GamesBeat: You were there in the Warcraft III days. You were there when this stuff was first picking up with DOTA. Was Blizzard paying attention to the early DOTA scene?
Milker: Yeah! A lot of us were paying attention to it just as gamers. We enjoyed the content that was being created by the community. And so much of the Warcraft III custom map scene, or even the original StarCraft scene, was just this vibrant community of very passionate gamers making amazing stuff that we were playing and loving. We were enjoying it more as players at the time. We saw it blow up. That game just — the original DOTA became so huge within Warcraft III. We watched that from afar, because at the time we were still a very small development team. We were staying very small and tight and working on games like Warcraft III. StarCraft II was ramping at the time. Diablo III wasn’t even on the horizon yet. We had very limited bandwidth to do things, and we already had our next steps. But we watched DOTA very closely, even in those days.
GamesBeat: How do you think working on Heroes of the Storm is different from all of your other games you’ve worked on?
Milker: Heroes of the Storm is such a different beast. If you go back, we’re a boxed product company. We made a lot of these great games that we’d work on for years. Then at some point we announce and at another point we release them. It comes out all at once and people engage with it. Maybe every year or two we do an expansion, but after one or two of those we’re done and we move on to something else. Heroes of the Storm is the first game that’s this game as a service, even more so than WoW. WoW is still really on the expansion model. There are really large pieces of content coming every year and a half, two years, somewhere in that time frame along the way. There’s content updates. We always patch all of our games. We’re always trying to add cool new content. But if you look at the content cadence, most of our games have been about expansions.
But Heroes of the Storm, from its inception we knew it was this game as a service. We knew it would be something that we couldn’t just work on for years and then release it and then wait a few more years to release more. We’d have to change the way we thought about making games and the way we approach releasing content and start doing something where it’s coming all the time. It’s a constant influx of new cool stuff. That was a massive switch both in mentality and process. It was a very big culture shock for us as a team to go from making boxed games to making a game as a service like this. But I anticipated that from the time I switched over to start building this team. All the goals, from very early, were about structuring ourselves and setting milestones for us that were all about frequent content delivery. From very early on, we did things like — I pushed to get the game playable for the company from home earlier than we’d ever made any game playable from home before. And then pushed further to get it to something that we ended up calling technical alpha, where we let the public play it.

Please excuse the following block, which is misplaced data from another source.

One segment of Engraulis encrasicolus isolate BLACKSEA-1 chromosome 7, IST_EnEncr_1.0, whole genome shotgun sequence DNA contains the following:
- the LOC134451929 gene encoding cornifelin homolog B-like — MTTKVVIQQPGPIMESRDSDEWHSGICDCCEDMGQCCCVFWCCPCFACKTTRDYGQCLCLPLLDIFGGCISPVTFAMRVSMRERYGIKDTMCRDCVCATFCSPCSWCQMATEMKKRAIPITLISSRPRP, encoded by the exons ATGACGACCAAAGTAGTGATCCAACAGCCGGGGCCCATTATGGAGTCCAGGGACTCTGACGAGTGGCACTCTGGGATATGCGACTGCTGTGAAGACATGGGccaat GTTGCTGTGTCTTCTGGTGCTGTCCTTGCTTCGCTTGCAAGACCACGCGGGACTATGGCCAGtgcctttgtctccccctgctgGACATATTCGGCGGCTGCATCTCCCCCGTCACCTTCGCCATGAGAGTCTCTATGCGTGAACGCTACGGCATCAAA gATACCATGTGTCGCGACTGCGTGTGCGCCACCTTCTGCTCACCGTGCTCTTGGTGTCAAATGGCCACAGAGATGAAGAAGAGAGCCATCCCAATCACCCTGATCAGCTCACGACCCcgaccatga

Historically we wouldn’t have let anyone see the game at that state, but we wanted to get the game live for our purposes so we’d have the pressure to start doing constant content updates and iterate in real time while we were developing new stuff. We could start acquainting ourselves with this new way of life that we were signing up for. It’s taken three years. I think we’re just starting to get good at it. But we’re learning more every day about this process. It’s a totally different animal. Of course, since then we’ve done things with — Hearthstone has come out. Hearthstone is in a similar space where they have a lot of content coming in very frequently, much in the way Heroes does. As a company we had to all learn this. Team by team we’re learning. It’s a different way to live and breathe and make games.
GamesBeat: Is the culture any different at the company now that you have so many different teams working on different projects?
Milker: The overall culture of Blizzard is very consistent. We’re very like-minded in our passion for games and for Blizzard games in particular. A lot of people come to this company as huge fans, and so everyone has their own expectations for what a Blizzard game means. We all hold ourselves to this standard as we’re working on them. It’s our personal quality level, what it means to be Blizzard. That’s really consistent.
As a subset of that, each team has its own culture, which is a bit of a pivot on that. Team one is interesting because it’s the original development team at Blizzard. Our core team leaders are people like Sam Didier, the original Blizzard people. Sam’s the original art director who set the tone for almost everything that’s come since. We have these people on team one who are very old school Blizzard. If I look at our team today, we’re in our own building over here. It feels to me the way that Blizzard as an entire company felt 15 years ago, when I started. There’s very much the same feeling. We hold on very tightly to this close-knit group of talented, like-minded people who are really passionate about what we’re doing.
Everyone’s pushing super hard to bring their best foot forward with everything we do, trying to execute to the best of our ability on everything. Which is hard, because there are so many perfectionists here, people with such high standards for everything. It’s amazing to sit back and watch so many of these types of people work together.
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